Reading UTF16 Text from an u8 Slice

I am trying to read UTF16 encoded text from an &[u8]. Preferably this is done without unsafe type casting or extra allocations. I am not sure how to accomplish this. The following code does it completely manually (without handling surrogate pairs):

fn read_string(slice: &[u8], size: usize) -> Option<String> {
    let mut ret = String::with_capacity(size);

    for i in 0..size {
        let c = read_u16(slice, i * 2);
        ret.push(char::try_from(c as u32).ok()?);


Do you have a suggestion how to do it better?

You should match surrogate pairs for non-BMP characters. And ideally you should parse BOM to determine it's UTF-16BE or UTF-16LE, but practically windows haven't supported BE machines so virtually no document is written in UTF-16BE so just make sure it's UTF-16LE would be enough.

I'd just use <[u8]>::align_to::<u16>() then String::from_utf16():

fn read_string(bytes: &[u8]) -> Option<String> {
    let (front, slice, back) = unsafe {
    if front.is_empty() && back.is_empty() {
    } else {

I would probably go for the decode_utf16 function.

fn read_string(slice: &[u8], size: usize) -> Option<String> {
    assert!(2*size <= slice.len());
    let iter = (0..size)
        .map(|i| u16::from_be_bytes([slice[2*i], slice[2*i+1]));


This is also what String::from_utf16 uses internally, but avoids issues with unaligned byte arrays.


That will randomly fail though as a &[u8] is usually not 2 byte aligned.


Thanks that did it. I had to change the type of the collect function to get it compiling:

pub fn read_string(slice: &[u8], size: usize) -> Option<String> {
    assert!(2*size <= slice.len());
    let iter = (0..size)
        .map(|i| u16::from_be_bytes([slice[2*i], slice[2*i+1]]));

    std::char::decode_utf16(iter).collect::<Result<String, _>>().ok()

If it's really UTF-16, it should be.

Can you help me understand why it should be aligned just because it's UTF-16?

If, say, we read it from a file, what would happen if we passed a misaligned buffer to read()? Or if we read it from a socket, say, an HTTP body, what would happen if the UTF-8-encoded header were an odd number of bytes?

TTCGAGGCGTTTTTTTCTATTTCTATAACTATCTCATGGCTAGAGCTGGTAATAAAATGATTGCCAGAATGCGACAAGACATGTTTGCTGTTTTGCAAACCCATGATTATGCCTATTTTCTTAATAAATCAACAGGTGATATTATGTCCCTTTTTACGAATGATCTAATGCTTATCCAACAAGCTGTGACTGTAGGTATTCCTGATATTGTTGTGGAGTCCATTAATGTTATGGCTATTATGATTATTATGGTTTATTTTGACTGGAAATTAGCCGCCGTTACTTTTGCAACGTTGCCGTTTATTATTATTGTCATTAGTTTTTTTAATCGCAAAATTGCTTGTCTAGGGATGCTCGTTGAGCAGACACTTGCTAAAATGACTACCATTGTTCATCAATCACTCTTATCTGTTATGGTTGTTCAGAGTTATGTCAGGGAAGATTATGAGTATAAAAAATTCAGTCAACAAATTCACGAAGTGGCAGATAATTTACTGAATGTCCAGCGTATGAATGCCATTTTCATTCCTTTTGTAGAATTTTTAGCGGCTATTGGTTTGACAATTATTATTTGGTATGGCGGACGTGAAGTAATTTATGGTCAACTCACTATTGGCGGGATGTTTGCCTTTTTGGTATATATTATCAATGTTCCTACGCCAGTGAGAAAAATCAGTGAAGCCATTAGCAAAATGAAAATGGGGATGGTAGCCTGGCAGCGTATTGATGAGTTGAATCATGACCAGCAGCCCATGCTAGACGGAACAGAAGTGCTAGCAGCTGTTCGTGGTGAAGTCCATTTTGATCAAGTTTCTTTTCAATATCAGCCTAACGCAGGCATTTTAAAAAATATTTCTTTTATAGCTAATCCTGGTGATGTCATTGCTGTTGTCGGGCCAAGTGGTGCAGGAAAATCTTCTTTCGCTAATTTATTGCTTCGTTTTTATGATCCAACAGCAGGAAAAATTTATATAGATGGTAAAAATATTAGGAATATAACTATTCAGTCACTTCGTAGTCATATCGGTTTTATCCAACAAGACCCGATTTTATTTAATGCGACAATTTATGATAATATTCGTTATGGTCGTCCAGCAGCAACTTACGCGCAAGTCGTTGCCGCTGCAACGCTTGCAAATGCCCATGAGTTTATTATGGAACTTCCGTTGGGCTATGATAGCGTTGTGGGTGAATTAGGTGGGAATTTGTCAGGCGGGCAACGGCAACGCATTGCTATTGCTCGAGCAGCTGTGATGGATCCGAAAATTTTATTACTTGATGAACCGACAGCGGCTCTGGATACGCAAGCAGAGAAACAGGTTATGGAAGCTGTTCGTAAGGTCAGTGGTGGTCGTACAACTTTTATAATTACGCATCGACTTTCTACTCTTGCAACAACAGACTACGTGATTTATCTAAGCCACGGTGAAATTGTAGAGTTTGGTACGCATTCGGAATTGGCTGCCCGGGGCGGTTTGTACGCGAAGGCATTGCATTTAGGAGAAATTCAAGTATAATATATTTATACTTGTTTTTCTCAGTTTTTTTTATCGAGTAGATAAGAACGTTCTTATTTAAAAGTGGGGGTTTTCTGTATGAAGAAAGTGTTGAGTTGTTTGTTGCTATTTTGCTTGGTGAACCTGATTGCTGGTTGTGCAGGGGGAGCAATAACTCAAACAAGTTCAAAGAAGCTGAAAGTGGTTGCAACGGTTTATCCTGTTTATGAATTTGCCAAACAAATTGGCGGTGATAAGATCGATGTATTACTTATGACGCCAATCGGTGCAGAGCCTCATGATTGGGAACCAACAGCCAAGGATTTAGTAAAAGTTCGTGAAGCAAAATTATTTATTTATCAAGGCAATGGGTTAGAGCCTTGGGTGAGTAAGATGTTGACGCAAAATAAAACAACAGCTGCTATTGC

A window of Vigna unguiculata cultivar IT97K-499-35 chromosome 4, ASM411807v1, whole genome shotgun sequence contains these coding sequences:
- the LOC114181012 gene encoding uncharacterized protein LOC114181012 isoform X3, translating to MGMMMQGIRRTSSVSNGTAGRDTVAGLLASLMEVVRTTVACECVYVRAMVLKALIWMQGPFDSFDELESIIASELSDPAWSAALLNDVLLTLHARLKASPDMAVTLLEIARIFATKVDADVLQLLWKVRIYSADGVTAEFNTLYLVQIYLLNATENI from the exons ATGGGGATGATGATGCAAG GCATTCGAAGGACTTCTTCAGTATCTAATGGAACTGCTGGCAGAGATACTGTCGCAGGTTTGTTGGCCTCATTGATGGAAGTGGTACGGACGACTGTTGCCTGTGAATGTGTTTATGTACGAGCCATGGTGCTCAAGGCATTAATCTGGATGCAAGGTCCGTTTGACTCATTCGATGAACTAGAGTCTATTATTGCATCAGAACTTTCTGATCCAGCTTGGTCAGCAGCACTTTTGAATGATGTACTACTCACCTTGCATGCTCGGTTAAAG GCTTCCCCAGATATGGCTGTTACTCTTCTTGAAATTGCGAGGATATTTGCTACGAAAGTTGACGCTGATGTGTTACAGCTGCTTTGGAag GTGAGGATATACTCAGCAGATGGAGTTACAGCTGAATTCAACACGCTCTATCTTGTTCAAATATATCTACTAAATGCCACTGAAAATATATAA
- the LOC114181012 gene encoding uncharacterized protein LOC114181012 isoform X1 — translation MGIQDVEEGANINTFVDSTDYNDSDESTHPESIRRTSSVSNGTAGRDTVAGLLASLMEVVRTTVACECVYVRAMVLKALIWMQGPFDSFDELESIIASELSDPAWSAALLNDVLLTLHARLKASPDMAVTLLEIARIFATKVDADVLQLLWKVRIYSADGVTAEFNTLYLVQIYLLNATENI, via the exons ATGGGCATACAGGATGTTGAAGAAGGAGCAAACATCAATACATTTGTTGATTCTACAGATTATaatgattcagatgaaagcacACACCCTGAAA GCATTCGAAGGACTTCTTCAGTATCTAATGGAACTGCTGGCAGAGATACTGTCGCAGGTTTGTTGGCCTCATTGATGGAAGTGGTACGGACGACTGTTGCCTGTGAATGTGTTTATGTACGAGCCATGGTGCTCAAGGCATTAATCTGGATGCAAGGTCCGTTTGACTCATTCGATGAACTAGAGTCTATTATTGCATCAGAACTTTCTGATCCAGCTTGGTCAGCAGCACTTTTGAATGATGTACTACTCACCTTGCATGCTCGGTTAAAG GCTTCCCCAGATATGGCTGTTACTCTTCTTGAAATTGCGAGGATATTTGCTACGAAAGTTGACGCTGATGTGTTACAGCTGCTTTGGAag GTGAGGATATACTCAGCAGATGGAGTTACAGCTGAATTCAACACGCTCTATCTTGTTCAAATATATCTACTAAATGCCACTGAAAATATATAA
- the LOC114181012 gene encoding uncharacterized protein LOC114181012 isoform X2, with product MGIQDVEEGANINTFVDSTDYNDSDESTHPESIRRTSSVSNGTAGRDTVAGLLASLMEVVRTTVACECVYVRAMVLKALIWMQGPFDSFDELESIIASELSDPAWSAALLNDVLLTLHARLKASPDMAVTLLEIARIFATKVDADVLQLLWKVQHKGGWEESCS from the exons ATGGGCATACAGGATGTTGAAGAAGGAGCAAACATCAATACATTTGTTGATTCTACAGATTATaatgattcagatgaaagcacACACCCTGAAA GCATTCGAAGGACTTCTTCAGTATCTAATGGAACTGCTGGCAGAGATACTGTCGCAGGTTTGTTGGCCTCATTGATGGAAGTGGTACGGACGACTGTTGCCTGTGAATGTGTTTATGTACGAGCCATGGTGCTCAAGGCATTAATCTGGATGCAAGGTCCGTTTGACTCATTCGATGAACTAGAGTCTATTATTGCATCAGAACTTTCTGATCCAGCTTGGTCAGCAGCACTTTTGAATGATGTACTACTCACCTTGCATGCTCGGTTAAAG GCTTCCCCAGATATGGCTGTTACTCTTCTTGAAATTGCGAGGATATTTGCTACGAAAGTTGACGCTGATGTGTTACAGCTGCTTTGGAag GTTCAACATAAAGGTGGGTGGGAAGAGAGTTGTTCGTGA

"Should" in the sense of "I'd certainly expect it to be" and "it's good practice". Not in the sense that "it probably is" or "it can't possibly be misaligned".

Of course you can't force any arbitrary byte buffer to be aligned to 2-byte boundaries. However, I was arguing that when producing a buffer intended to hold UTF-16 data, one should ensure that it indeed is, because its semantics and the probable use of its contents most likely require that, or at least work best if it is aligned.

It's not hard to do, either: in the worst case, by allocating one more byte than necessary, it's always possible to slice the resulting allocation so that its starting address is 2-aligned. However, most allocators already return 8 or even 16-byte-aligned buffers anyway.

I don't follow your argument about the UTF-8 encoded header with an odd length. A UTF-8 byte sequence is not a valid UTF-16 sequence of 16-bit integers. When one reinterprets b"xy" as a (single-element) sequence of 16-bit integers, one does not obtain the UTF-16 encoded representation of the string "xy".

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I would expect that the primary reason to have a buffer of UTF-16 in a &[u8] would be IO, and I wouldn't expect a socket library or memory mapped file or etc to be properly aligned.

(If I knew it was going to be UTF-16, I'd probably have a buffer of &[u16].)

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At the risk of stating the obvious (a habit), have you considered using the encoding_rs crate for this? It might be more optimal (one less copy?) and has a clear notion of UTF-16BE vs UTF-16LE, surrogate handling, and optional Byte-Order-Mark (BOM) sniffing.


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